home plate and in the elevation of the mound itself were only
part of the problem. The intervening years had also added wisdom
and knowledge to my limited repertoire of pitches - and hence
increased my awareness that there were significant forces (starting
with batters and bench jockeys and concluding with my own teen-frail
nerves) allied against me.
But circumstance warranted I take the mound that night. I would
not have been a true team player if I had refused. Alas, I knew
as the first pitch sailed behind the batter's head that I really
wasn't meant to toe the pitcher's rubber.
My sense of doom was heightened by the arrival of Bubba just
as the game was about to start. Seated along the sidelines, disguised
by sunglasses and the anonymity that comes with being a merely
average major leaguer, he puffed and then -- extinguishing it
-- chewed on a cigar with increasing agitation as I tried mightily
to find the strike zone. The harder I tried, the more I validated
the hopelessness of performing for my hero.
"Come on, Chuck baby," he yelled a couple of times.
"Hum it, baby. This guy's all yours."
But none of the batters were mine.
The first walked on four pitches.
The second walked on four pitches.
The third walked on four pitches.
I paced, dried my pitching hand on a resin bag, turned 360 degrees
to the left for luck, sniffed the leather of my glove for inspiration,
looked skyward to the gods, and glanced at Bubba for reassurance.
By that point, though, he was not a reassuring sight. Chewing
more and more violently on his cigar, he had worked it down to
the final inch; seated on the ground, his arms wrapped around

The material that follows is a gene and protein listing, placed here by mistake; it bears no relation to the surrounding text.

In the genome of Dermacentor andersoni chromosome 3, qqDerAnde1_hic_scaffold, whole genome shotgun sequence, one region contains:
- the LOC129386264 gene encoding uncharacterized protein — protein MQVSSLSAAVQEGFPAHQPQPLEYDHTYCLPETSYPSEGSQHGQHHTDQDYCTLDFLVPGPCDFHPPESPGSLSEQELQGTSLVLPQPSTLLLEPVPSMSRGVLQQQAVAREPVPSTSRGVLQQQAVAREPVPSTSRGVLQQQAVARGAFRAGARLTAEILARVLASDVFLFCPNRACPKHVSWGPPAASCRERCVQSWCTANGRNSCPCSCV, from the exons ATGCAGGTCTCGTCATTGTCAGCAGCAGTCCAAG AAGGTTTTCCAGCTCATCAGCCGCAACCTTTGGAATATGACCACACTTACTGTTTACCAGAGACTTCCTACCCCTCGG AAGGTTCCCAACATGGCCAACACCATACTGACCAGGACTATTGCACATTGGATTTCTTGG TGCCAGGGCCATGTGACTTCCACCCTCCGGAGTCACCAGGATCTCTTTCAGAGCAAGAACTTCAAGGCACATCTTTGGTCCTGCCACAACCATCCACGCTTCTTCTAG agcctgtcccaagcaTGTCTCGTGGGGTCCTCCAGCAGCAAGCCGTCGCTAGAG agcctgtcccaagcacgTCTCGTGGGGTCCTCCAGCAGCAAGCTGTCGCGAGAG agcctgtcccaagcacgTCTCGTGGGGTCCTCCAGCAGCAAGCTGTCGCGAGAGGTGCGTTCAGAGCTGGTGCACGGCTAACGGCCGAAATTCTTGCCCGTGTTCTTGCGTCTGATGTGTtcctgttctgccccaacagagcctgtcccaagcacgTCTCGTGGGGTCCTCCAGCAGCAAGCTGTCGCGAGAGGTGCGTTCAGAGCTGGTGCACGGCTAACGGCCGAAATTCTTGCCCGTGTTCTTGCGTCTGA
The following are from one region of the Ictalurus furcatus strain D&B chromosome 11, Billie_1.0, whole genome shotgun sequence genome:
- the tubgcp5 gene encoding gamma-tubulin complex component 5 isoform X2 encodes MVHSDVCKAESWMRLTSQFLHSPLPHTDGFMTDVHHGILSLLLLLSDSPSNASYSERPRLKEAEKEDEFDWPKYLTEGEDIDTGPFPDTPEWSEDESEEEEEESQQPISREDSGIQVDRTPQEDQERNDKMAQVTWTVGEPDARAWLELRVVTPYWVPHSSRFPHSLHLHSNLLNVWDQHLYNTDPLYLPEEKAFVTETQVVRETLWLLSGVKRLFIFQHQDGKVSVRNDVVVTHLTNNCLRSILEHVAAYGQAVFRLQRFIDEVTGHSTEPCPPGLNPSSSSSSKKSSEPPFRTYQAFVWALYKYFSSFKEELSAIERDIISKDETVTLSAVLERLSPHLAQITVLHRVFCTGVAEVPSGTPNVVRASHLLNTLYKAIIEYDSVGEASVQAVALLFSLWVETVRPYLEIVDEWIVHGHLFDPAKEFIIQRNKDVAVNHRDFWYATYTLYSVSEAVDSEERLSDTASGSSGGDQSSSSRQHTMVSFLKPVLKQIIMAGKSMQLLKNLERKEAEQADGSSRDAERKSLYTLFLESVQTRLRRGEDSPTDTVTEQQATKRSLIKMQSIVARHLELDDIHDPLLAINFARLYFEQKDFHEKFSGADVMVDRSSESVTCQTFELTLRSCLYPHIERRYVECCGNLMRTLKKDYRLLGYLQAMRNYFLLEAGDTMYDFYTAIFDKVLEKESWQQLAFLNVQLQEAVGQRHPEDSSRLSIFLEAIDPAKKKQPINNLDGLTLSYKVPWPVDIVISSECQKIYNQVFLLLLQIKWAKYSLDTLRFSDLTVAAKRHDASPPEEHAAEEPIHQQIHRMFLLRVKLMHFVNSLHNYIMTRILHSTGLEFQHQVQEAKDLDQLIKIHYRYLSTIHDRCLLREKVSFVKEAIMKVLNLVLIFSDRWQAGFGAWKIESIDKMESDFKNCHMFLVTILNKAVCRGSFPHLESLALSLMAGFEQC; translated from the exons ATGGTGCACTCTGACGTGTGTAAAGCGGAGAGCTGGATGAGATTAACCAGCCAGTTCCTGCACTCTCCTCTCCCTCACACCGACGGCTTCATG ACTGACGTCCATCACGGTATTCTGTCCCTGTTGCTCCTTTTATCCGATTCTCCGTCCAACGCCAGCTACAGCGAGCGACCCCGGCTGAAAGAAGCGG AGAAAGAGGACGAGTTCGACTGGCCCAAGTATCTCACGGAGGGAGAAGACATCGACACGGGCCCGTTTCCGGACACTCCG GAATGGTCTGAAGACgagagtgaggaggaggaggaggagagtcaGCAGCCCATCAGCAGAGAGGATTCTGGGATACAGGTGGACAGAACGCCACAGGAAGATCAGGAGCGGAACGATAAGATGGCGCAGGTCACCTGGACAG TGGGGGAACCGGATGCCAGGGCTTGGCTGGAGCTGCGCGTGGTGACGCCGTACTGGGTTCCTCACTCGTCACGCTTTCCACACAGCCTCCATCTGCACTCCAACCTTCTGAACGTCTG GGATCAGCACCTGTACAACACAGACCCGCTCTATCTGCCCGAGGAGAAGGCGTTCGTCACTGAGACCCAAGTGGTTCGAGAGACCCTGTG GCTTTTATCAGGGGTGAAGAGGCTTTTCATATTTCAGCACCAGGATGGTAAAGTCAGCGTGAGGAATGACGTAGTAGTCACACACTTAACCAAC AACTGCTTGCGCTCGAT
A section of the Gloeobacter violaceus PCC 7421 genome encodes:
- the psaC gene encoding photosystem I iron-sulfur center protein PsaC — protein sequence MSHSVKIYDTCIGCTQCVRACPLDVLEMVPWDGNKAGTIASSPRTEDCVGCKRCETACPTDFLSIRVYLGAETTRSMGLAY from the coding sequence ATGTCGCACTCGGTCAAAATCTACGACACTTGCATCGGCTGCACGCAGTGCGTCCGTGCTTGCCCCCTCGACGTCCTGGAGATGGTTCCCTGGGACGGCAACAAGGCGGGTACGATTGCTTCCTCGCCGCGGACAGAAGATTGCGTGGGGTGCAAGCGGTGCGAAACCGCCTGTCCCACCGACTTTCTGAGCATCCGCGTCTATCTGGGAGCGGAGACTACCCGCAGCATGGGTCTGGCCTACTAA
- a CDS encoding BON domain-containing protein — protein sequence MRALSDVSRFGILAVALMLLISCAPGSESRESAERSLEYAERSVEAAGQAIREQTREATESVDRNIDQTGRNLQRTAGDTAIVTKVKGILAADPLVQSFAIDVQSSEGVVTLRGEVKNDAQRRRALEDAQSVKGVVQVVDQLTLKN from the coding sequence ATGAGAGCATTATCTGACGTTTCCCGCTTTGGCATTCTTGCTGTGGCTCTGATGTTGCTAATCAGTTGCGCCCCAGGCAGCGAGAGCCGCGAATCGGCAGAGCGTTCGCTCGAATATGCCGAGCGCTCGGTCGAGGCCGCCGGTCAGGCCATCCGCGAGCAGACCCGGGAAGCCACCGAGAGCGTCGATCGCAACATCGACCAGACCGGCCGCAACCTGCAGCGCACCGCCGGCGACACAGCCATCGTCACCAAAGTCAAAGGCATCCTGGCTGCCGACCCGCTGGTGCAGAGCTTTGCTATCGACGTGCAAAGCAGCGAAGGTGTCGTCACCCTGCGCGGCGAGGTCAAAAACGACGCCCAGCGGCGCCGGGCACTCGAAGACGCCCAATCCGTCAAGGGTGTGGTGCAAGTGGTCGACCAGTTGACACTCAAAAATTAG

his bent knees, he had started a swaying motion that, with each
increasing thrust forward, seemed to be pushing the cigar farther
and farther into his mouth.
"Ball!" yelled the umpire as my 13th pitch sailed high
and wide. Bubba's head bobbed downward. He was no longer watching.
"Ball!" bellowed the umpire again as the catcher blocked
one in the dirt. Bubba's rocking was picking up in tempo.
"Ball!" came the cry again as the batter dove out of
the way. This time I didn't look Bubba's way. Concentrate, I
told myself. Focus. For Pete's sake, get a strike.
I looked in as though the catcher's sign would make a difference,
stretched to hold the runners on, and cut loose with my 16th
I didn't move from my follow-through position for several seconds,
staring at the ground, wondering how I had arrived at this pinpoint
of misfortune in a universe full of promise. And why. Especially
now, in front of Bubba.
I looked over at him. He had stood, and removed his sunglasses.
His head was bowed, but as I watched he lifted it and took a
He looks green, I thought, but then dismissed it as a trick of
early evening light and the distance between us. But my initial
instinct was correct. That last pitch had not only forced in
a run, it had forced Bubba into a convulsive gasp that pulled
the remainder of his cigar down his throat. He was fighting nausea.
But even as he struggled to regain his composure, Bubba's eyes
sought -- and found -- mine.
And he shrugged. And smiled.
The manager found another body to replace mine on the mound,
and I moved to the outfield, atoning at least partially with
an assist and a couple of hits. We lost, though, and if there
is a scorecard of the game surviving somewhere, it will show
me as the pitcher of record.